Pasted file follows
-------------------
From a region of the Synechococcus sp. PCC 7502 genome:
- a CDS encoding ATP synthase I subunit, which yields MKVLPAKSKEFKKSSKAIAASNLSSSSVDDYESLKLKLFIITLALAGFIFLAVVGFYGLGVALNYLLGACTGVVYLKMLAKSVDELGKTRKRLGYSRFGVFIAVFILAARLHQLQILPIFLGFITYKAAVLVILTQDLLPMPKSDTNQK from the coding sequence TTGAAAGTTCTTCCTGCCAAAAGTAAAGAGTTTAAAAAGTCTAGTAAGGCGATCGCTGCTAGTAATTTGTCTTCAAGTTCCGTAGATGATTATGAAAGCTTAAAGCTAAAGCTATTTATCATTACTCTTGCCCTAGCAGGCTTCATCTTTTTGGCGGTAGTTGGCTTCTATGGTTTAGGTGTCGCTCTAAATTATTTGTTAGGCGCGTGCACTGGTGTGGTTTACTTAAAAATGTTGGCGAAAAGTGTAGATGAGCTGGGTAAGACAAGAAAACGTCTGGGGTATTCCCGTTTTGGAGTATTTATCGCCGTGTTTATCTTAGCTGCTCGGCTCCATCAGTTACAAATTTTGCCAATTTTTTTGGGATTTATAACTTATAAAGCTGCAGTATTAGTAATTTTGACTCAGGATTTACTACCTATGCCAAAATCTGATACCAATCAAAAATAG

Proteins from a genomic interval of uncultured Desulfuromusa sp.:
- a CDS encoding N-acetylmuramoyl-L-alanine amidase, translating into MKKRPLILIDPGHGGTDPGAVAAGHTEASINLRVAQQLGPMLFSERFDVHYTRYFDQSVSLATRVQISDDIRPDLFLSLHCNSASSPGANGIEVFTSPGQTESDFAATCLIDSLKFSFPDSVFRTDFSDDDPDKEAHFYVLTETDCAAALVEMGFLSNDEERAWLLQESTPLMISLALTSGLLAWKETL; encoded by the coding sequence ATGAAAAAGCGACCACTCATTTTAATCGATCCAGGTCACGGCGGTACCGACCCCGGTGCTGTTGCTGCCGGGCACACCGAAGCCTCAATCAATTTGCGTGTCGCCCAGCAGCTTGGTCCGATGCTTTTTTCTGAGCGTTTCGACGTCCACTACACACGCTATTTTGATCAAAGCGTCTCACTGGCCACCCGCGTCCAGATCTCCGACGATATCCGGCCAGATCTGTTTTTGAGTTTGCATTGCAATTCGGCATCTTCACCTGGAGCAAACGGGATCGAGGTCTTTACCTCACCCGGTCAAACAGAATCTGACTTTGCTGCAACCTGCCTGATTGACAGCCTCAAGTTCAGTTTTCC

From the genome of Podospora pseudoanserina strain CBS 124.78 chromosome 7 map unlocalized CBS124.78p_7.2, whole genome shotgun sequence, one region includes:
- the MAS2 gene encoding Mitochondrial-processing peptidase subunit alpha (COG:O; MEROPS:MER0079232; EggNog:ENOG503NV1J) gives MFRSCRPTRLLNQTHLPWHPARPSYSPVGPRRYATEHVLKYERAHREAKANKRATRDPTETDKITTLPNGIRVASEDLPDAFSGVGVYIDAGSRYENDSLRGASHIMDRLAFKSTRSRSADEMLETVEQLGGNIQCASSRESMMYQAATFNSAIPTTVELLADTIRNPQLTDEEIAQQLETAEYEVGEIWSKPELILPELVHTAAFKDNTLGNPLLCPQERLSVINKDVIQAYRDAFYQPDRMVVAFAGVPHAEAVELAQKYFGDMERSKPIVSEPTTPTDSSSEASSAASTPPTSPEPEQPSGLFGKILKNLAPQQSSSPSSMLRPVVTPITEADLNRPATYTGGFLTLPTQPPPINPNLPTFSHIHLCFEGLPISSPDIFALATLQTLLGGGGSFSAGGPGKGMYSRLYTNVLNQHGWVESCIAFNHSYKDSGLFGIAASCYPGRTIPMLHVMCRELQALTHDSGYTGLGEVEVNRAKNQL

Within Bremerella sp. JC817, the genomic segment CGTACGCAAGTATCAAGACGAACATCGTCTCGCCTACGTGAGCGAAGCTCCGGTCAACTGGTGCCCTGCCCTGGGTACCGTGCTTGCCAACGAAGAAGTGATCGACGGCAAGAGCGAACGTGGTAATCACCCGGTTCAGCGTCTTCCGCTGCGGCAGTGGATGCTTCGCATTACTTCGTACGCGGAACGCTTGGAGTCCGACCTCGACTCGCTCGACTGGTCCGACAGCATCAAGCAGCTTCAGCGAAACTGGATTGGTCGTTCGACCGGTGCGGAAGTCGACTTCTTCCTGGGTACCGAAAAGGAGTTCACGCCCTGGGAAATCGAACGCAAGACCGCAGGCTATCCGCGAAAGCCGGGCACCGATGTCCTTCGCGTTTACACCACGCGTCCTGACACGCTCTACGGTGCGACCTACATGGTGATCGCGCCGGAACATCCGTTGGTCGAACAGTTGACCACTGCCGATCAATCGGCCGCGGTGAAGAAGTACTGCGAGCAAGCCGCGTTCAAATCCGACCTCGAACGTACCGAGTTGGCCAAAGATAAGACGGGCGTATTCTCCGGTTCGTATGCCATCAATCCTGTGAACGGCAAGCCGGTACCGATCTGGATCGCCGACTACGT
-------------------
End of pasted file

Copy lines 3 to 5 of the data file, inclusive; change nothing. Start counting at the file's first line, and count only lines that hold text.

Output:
Proteins from a genomic interval of uncultured Desulfuromusa sp.:
- a CDS encoding N-acetylmuramoyl-L-alanine amidase, translating into MKKRPLILIDPGHGGTDPGAVAAGHTEASINLRVAQQLGPMLFSERFDVHYTRYFDQSVSLATRVQISDDIRPDLFLSLHCNSASSPGANGIEVFTSPGQTESDFAATCLIDSLKFSFPDSVFRTDFSDDDPDKEAHFYVLTETDCAAALVEMGFLSNDEERAWLLQESTPLMISLALTSGLLAWKETL; encoded by the coding sequence ATGAAAAAGCGACCACTCATTTTAATCGATCCAGGTCACGGCGGTACCGACCCCGGTGCTGTTGCTGCCGGGCACACCGAAGCCTCAATCAATTTGCGTGTCGCCCAGCAGCTTGGTCCGATGCTTTTTTCTGAGCGTTTCGACGTCCACTACACACGCTATTTTGATCAAAGCGTCTCACTGGCCACCCGCGTCCAGATCTCCGACGATATCCGGCCAGATCTGTTTTTGAGTTTGCATTGCAATTCGGCATCTTCACCTGGAGCAAACGGGATCGAGGTCTTTACCTCACCCGGTCAAACAGAATCTGACTTTGCTGCAACCTGCCTGATTGACAGCCTCAAGTTCAGTTTTCC

From the genome of Podospora pseudoanserina strain CBS 124.78 chromosome 7 map unlocalized CBS124.78p_7.2, whole genome shotgun sequence, one region includes: